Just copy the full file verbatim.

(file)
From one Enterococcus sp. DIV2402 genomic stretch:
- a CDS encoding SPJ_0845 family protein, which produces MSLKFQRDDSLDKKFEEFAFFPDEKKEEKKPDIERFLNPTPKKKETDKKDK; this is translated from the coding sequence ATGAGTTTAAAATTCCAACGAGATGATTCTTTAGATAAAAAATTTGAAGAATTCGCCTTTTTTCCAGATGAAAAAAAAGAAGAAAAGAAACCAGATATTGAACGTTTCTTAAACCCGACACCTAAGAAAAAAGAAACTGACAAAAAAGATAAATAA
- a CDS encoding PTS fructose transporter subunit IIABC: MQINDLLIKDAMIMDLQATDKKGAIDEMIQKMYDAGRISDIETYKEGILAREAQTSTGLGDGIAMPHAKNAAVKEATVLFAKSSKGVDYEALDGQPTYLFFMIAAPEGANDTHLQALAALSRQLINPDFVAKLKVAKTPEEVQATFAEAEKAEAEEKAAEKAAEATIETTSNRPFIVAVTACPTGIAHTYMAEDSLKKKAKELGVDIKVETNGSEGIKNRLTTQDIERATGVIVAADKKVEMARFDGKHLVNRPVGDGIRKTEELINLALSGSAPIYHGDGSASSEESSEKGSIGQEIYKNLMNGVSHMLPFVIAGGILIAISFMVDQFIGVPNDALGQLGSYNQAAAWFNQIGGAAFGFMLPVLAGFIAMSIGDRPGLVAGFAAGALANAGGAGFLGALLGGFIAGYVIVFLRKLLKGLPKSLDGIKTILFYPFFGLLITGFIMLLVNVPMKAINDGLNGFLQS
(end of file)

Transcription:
From one Enterococcus sp. DIV2402 genomic stretch:
- a CDS encoding SPJ_0845 family protein, which produces MSLKFQRDDSLDKKFEEFAFFPDEKKEEKKPDIERFLNPTPKKKETDKKDK; this is translated from the coding sequence ATGAGTTTAAAATTCCAACGAGATGATTCTTTAGATAAAAAATTTGAAGAATTCGCCTTTTTTCCAGATGAAAAAAAAGAAGAAAAGAAACCAGATATTGAACGTTTCTTAAACCCGACACCTAAGAAAAAAGAAACTGACAAAAAAGATAAATAA
- a CDS encoding PTS fructose transporter subunit IIABC: MQINDLLIKDAMIMDLQATDKKGAIDEMIQKMYDAGRISDIETYKEGILAREAQTSTGLGDGIAMPHAKNAAVKEATVLFAKSSKGVDYEALDGQPTYLFFMIAAPEGANDTHLQALAALSRQLINPDFVAKLKVAKTPEEVQATFAEAEKAEAEEKAAEKAAEATIETTSNRPFIVAVTACPTGIAHTYMAEDSLKKKAKELGVDIKVETNGSEGIKNRLTTQDIERATGVIVAADKKVEMARFDGKHLVNRPVGDGIRKTEELINLALSGSAPIYHGDGSASSEESSEKGSIGQEIYKNLMNGVSHMLPFVIAGGILIAISFMVDQFIGVPNDALGQLGSYNQAAAWFNQIGGAAFGFMLPVLAGFIAMSIGDRPGLVAGFAAGALANAGGAGFLGALLGGFIAGYVIVFLRKLLKGLPKSLDGIKTILFYPFFGLLITGFIMLLVNVPMKAINDGLNGFLQS